A Tryst With Contemporary India
Domus India|October 2019
A Tryst With Contemporary India
Charles Correa’s design for the Gandhi Smarak Sangrahalaya at Sabarmati Ashram in Ahmedabad is that one rare occasion where architecture is cleansed of ego — it neither indulges in iconicity nor in symbolism; it is cleansed architecture
Kaiwan Mehta

A visit to Ahmedabad, for an architecture student, has primarily been a tour of the structures of modern Architecture, the raw brick and concrete, followed by a visit to sites of tradition and heritage — Teen Darwaza, Rani Sipri Mosque, Sarkhej, and the Calico Museum. It is also one of the urban centres we have celebrated in twentieth-century India as the city of ‘Indian-ness’ (whatever that means), and one of patronage from industrial accumulation. At a later point in time, my research on the neighbourhoods of Bhuleshwar and Kalbadevi in Mumbai led to an exploration of Gujarati literature, and brought me a new connection to Ahmedabad as a centre of Gujarati literary activity. At some points, the glimpses of the city as a political centre, and the base of Gandhi during the freedom movement keep flashing. But events in the state of Gujarat in 2002 made my comfortable and distant relationship with this city, difficult. A state torn apart by severe riots, arson, looting, murder, and worse, brought many understandings of a place and its culture in question. Where did that liberal ethos you read in literature or modern architecture vanish? Had it not penetrated a society, to avoid and control the violence it allowed? And a key question — did they not know Gandhi’s ashram was a national heritage they housed?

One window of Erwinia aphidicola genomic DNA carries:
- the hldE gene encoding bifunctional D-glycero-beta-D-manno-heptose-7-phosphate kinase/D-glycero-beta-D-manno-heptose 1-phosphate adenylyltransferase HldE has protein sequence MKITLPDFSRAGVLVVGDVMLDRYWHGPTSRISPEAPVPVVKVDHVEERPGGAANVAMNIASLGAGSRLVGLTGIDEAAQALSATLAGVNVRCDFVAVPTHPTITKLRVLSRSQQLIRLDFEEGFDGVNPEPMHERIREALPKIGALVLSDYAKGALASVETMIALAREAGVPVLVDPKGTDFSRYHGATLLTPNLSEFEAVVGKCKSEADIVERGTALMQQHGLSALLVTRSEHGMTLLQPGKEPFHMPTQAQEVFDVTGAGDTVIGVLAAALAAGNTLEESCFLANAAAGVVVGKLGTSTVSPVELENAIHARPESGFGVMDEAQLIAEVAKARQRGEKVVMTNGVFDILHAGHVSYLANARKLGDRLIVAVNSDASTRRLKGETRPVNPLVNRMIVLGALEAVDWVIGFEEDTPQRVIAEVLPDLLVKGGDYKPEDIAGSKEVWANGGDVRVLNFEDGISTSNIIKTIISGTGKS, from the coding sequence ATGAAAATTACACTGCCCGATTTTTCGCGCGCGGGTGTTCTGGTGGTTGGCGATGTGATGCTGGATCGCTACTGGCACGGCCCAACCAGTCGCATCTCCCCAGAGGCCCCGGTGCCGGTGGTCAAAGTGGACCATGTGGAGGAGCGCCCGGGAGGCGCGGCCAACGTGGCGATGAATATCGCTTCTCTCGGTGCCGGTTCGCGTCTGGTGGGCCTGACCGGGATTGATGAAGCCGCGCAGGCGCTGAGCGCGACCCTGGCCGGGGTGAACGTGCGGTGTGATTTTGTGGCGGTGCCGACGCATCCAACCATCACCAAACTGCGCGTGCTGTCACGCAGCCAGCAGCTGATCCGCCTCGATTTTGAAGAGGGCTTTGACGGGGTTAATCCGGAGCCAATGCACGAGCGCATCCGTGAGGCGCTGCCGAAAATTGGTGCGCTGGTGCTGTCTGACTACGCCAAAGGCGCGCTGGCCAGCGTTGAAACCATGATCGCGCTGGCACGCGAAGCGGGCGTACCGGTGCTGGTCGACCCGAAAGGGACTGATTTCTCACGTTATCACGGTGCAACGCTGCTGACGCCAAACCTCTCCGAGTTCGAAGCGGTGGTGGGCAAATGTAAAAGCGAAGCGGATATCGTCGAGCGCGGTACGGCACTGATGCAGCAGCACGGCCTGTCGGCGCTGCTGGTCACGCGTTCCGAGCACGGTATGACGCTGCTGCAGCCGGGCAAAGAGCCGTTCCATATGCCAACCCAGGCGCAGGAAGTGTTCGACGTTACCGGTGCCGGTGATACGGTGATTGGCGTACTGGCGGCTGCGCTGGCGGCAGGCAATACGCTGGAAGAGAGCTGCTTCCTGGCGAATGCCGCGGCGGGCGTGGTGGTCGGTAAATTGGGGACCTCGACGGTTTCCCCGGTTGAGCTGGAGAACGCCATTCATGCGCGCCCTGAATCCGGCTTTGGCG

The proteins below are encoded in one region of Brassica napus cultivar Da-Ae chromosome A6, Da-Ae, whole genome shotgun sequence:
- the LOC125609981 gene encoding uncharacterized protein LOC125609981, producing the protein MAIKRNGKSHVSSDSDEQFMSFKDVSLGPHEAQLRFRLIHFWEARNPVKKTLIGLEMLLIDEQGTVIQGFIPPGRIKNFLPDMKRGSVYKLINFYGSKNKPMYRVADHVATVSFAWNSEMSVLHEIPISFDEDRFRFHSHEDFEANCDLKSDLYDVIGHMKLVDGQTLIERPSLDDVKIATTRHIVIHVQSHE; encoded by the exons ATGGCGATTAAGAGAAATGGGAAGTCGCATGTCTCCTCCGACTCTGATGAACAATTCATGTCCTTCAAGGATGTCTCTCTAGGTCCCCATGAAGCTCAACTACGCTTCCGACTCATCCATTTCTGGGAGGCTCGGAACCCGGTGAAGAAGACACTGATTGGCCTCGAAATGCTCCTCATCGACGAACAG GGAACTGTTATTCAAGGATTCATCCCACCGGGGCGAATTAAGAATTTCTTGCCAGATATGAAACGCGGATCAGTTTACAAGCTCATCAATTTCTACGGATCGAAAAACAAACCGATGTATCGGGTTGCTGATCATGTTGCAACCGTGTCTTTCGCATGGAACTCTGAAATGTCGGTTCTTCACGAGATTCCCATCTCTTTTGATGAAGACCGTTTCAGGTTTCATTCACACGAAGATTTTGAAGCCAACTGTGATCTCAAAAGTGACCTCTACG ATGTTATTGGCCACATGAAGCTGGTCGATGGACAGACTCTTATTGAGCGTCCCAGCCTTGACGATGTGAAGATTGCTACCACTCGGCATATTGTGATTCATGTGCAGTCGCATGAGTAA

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October 2019